The two flashes and LED are each adjustable. I have occasionally had an issue where one flash or the other doesn’t fire after a while. I have to turn that side off and on before it works again. I have also found when shooting fast, the light level of each flash isn’t always the same (when set to the same level). I presume that has to do with charging the capacitors for each flash. It is only minor variation and gives me some lighting variety to choose from in Lightroom so I am not too upset. I haven’t really noticed a pattern, but low battery levels could have something to do with both of those issues.
In the first few weeks, I accidentally popped loose one of the arm joints several times when trying to adjust too quickly. It went back in easily, but worries me. Some speculative comments on the internet I read are that the arms will wear out and won’t be user replaceable because of the wiring in the arms. This is the improved version of their flash with heavier duty arms so hopefully if I am careful it will last a long time. For me, I am not too worried about the arms because I do know how to solder. At worst, I can remove a bad segment or two and live with a shorter arm.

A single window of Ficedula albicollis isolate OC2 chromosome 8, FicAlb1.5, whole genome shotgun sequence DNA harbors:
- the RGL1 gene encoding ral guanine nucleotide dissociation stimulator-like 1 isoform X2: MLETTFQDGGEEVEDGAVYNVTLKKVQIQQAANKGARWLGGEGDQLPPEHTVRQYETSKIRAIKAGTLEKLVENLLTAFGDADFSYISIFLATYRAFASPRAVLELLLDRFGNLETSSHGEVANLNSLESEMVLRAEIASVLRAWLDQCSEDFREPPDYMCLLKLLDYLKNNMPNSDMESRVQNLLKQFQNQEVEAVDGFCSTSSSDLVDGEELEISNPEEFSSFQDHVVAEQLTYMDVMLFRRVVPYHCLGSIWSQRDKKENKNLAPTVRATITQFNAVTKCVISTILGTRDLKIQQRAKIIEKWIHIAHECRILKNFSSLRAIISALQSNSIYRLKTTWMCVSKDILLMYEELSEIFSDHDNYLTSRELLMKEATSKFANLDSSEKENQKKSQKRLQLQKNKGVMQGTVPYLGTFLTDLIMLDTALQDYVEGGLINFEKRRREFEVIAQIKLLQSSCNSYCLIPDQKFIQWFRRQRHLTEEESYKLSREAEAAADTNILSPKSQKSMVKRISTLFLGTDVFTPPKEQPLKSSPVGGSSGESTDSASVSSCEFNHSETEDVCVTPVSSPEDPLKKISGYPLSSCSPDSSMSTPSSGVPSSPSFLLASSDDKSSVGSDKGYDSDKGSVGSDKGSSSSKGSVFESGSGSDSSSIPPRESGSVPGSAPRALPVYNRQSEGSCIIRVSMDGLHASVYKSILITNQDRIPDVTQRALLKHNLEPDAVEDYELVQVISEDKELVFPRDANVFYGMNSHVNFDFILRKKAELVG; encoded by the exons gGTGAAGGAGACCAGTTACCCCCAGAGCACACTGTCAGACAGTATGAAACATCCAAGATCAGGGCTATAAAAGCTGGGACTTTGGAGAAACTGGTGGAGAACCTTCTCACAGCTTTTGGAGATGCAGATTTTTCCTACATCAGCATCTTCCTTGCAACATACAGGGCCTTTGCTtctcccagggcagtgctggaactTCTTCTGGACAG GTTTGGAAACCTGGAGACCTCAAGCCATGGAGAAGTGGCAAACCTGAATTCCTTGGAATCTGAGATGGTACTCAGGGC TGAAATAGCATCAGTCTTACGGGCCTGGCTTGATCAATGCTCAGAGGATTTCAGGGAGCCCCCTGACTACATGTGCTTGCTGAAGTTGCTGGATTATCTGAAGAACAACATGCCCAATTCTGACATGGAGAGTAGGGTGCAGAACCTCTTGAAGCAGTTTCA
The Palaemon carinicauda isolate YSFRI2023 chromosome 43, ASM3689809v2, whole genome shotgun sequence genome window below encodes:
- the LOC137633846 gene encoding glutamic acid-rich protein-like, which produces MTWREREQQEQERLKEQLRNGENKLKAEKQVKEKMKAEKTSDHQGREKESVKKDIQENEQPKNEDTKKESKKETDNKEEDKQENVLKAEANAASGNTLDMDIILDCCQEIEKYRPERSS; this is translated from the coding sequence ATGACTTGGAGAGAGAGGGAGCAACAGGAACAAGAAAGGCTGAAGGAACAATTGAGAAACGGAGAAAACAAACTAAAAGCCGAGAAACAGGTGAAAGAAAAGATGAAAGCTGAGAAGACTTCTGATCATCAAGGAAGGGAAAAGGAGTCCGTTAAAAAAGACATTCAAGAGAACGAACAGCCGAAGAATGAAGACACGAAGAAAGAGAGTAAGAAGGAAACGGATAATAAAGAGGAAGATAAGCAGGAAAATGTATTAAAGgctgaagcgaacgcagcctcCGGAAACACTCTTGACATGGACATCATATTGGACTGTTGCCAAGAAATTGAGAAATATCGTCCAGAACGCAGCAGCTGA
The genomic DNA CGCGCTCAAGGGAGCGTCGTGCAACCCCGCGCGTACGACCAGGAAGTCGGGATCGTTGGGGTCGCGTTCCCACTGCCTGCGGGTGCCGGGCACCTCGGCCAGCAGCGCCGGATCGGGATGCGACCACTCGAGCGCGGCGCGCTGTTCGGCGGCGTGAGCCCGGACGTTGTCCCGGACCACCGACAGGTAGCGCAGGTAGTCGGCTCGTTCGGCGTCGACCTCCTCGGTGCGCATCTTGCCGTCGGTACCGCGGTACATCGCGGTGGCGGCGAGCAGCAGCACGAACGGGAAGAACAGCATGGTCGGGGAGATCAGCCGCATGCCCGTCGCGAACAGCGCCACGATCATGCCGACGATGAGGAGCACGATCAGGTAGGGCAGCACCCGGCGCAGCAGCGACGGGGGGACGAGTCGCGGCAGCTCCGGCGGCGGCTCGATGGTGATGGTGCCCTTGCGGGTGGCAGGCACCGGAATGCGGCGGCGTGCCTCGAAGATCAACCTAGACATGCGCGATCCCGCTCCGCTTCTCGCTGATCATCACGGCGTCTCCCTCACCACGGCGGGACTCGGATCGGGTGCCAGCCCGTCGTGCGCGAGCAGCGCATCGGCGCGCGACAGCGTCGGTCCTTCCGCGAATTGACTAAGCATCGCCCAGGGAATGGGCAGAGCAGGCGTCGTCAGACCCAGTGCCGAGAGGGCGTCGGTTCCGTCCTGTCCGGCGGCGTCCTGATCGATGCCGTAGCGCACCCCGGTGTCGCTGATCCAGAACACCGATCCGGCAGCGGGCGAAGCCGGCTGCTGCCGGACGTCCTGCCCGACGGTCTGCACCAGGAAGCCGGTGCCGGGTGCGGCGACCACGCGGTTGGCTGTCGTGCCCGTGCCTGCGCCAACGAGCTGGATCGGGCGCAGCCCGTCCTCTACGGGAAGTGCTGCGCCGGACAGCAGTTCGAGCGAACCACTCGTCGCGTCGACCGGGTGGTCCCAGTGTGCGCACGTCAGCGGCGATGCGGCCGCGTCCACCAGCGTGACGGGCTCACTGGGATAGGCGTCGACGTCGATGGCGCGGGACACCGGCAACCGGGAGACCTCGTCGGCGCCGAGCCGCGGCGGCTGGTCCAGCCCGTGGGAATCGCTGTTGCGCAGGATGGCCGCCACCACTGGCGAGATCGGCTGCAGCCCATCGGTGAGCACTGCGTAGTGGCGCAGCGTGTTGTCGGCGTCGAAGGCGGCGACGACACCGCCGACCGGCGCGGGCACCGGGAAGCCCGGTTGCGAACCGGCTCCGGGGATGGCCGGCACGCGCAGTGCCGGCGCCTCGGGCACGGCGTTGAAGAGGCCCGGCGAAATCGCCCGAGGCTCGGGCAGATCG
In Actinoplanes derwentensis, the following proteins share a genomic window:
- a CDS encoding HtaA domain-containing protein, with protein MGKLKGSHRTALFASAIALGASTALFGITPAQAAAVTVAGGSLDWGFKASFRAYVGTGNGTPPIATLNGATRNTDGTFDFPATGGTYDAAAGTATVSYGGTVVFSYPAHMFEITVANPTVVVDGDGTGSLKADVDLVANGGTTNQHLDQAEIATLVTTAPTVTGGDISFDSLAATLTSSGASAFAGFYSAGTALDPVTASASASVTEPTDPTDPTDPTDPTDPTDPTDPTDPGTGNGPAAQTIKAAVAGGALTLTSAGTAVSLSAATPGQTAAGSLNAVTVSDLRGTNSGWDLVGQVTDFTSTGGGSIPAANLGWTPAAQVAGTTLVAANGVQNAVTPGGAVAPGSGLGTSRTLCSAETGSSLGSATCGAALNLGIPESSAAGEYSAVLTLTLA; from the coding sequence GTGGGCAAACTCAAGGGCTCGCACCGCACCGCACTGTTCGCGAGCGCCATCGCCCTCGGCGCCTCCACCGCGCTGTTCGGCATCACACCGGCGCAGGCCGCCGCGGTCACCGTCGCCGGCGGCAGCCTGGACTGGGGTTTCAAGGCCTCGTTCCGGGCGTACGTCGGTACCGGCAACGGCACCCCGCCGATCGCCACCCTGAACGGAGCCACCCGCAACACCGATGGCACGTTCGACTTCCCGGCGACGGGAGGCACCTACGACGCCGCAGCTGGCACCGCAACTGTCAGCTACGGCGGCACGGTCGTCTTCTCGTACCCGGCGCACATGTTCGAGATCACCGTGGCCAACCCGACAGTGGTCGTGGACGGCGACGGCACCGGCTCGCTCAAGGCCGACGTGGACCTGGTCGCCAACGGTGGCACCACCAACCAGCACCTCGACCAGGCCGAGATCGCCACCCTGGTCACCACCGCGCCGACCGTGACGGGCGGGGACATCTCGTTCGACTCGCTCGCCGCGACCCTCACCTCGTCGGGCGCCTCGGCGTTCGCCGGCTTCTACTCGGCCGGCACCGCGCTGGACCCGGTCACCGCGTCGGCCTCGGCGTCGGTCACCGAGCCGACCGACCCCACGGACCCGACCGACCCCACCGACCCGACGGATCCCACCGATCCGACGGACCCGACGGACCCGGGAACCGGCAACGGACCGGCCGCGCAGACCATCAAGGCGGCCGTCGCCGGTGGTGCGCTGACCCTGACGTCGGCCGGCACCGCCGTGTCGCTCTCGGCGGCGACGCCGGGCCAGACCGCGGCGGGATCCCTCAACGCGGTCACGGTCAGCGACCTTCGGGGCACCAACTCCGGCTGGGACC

It is really fun to play with new lighting techniques and convenient to have that built in bright focusing LED light.
The built in LED is powerful enough to shoot without the flash at wide aperture and a bit high ISO. Its not a good light for shooting, but it could be done. It might be enough to light up your viewfinder if your aperture doesn’t get too narrow (I am usually between 5.6 and 11). Sony cameras adjusts the image brightness in the electronic viewfinder so I can see in darker conditions. I used to always use a handheld or camera “mounted” flashlight when shooting at night to find and focus on insects. I don’t need another flashlight now, I just point the camera.